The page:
Finally, we have Mike Hurst. Mike is a litigation partner at Phelps Dunbar Law Firm in Jackson, Mississippi. Mike served with Don and I as United States Attorney in the Southern District of Mississippi from 2017 to 2021 where he led highly successful efforts to combat violent crime, human trafficking, and public corruption, among many other issues throughout Mississippi. Before his tenure as U.S. Attorney, Mike was an Assistant U.S. Attorney for the Southern District of Mississippi for more than eight years where he handled white collar crimes, public corruption, and financial fraud. Mike also has experience in the private sector having practiced law in Washington, D.C., and more recently he served as a litigator and general counsel for a nonprofit. He has experience also in public policy having worked on Capitol Hill for the House Judiciary Committee and the legislative director for a U.S. congressman.


So this is a great panel, I think, to discuss the topic we have. We all have a lot of different types of experience with corporate investigations, and I’m going to kind of lead off asking John who flagged this issue for us to discuss -- this case, U.S. v. Coburn -- to kind of talk about the background of the case a little bit, John.


Hon. John C. Richter:  Thank you, Your Honor. So on February 13 of 2019, the U.S. Department of Justice issued a declination to a company called Cognizant Technology Solutions. And Cognizant had been investigated for some time, and this declination related to alleged violations of the Foreign Corrupt Practices Act due to employees of Cognizant allegedly engaging in a $2 million bribe and other improper payments to Indian government officials. The declination was based in part on Cognizant’s cooperation through a voluntary self-disclosure through internal investigation and provision of “all known relevant facts about the misconduct.”


The next day, two former Cognizant executives, Gordon Coburn and Steven Schwartz, were indicted and thereafter subpoenaed Cognizant seeking the production of all materials regarding the company’s internal investigation of the alleged wrongdoing. The District of New Jersey then ordered the company, nonparty to the criminal case, Cognizant Technology Solutions Corporation, to produce internal investigation materials to these two former executives finding that Cognizant had waived privilege over a number of documents by disclosing portions of certain materials to the department in connection with its investigation and cooperation efforts. The court found specifically that Cognizant’s disclosures, a summary of its internal investigative findings, which included detailed accounts of 42 interviews of 19 Cognizant employees including the two defendants who had been charged, to the department while under the threat of prosecution undermined attorney-client privilege and work product doctrine and therefor effectively destroyed any protection otherwise that might have been afforded to such materials.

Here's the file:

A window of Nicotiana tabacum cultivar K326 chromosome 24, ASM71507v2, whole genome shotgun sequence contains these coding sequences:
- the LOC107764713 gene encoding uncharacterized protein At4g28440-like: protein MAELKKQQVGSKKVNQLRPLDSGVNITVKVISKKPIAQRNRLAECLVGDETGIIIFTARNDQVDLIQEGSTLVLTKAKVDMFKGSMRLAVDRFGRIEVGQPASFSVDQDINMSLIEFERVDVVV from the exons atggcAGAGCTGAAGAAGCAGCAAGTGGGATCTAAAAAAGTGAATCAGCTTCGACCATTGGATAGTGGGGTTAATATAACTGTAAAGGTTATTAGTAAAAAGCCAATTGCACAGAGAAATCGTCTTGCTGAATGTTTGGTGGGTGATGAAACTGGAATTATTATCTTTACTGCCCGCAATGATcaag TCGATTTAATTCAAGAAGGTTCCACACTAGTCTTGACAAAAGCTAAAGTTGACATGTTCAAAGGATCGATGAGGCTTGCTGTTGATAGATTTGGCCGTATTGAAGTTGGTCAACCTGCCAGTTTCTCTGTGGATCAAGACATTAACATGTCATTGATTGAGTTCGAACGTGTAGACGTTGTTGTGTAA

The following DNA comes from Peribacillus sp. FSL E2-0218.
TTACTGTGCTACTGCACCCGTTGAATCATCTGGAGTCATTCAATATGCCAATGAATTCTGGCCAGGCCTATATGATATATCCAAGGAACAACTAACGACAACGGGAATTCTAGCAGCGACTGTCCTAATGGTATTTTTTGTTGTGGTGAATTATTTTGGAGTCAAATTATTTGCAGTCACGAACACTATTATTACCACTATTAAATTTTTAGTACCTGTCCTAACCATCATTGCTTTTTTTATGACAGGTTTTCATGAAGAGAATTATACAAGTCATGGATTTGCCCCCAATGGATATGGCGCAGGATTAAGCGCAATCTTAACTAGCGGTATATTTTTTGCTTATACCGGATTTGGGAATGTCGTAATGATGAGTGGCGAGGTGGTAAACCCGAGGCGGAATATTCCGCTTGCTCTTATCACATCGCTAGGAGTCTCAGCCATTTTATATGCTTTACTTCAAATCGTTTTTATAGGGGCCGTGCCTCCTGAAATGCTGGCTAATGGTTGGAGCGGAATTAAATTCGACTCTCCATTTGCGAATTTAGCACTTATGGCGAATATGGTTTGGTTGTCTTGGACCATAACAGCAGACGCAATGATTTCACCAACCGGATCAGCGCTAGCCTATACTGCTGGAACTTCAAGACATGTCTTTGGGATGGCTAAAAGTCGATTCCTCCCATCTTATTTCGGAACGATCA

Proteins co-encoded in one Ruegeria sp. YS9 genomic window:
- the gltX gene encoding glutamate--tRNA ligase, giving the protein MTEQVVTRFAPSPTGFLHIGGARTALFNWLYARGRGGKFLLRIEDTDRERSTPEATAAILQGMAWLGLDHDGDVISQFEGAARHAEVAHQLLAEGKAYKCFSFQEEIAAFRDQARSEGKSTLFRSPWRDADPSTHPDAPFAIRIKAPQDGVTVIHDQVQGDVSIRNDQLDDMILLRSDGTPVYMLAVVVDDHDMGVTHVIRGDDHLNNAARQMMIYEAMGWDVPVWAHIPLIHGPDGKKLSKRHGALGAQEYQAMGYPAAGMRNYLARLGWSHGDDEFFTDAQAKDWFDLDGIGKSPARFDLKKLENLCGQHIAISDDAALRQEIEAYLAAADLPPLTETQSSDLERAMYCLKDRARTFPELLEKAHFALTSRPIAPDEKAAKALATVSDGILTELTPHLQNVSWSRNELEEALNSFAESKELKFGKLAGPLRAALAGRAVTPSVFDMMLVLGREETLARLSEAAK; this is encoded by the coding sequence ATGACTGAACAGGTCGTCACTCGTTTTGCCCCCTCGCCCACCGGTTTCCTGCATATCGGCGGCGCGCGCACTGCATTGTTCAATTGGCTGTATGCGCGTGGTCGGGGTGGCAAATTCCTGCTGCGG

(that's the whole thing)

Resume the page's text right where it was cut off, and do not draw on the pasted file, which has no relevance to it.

The court further ruled that the disclosure affected a waiver as to other communications and documents concerning the same subject matter and that therefore other materials in fairness should be considered along with the actual disclosures. That included, then, a very broad order to produce summaries, notes, memoranda, and other records of witness interviews. To the extent those summaries were conveyed to the government whether orally or in writing, documents and communications whose contents were conveyed within those summaries, documents and communications that were reviewed or formed any part of the basis of any presentation, oral or written, to the department in connection with the investigation. There was some follow up litigation in terms of motions for clarification, but ultimately the breadth of this order of disclosure was carried out.


The Coburn decision obviously took an expansive view of subject matter waiver, particularly in this context in which two former executives were being charged. However, I think overall the view is generally consistent with the federal evidence rules, existing Third Circuit case law, and lower court decisions that indicate that a corporation may waive attorney-client privilege or work product doctrine when it shares internal investigative materials with the government. So based on that, judge, I think that gives a basic foundation for our discussion today.


Hon. David C. Joseph:  Thank you, John. And one of the things that occurred to me in reading the Coburn decision—and that’s out the District of New Jersey—was the use of the defendant in that case -- the use of Rule 17 subpoenas to obtain that information. Of course, in the case it’s United States v. Coburn. The subpoenaed companies are third parties to that litigation. So the mechanism that they used was a Rule 17c subpoena, which the Nixon case from the Supreme Court established a long time ago Rule 17 subpoenas are not discovery devices.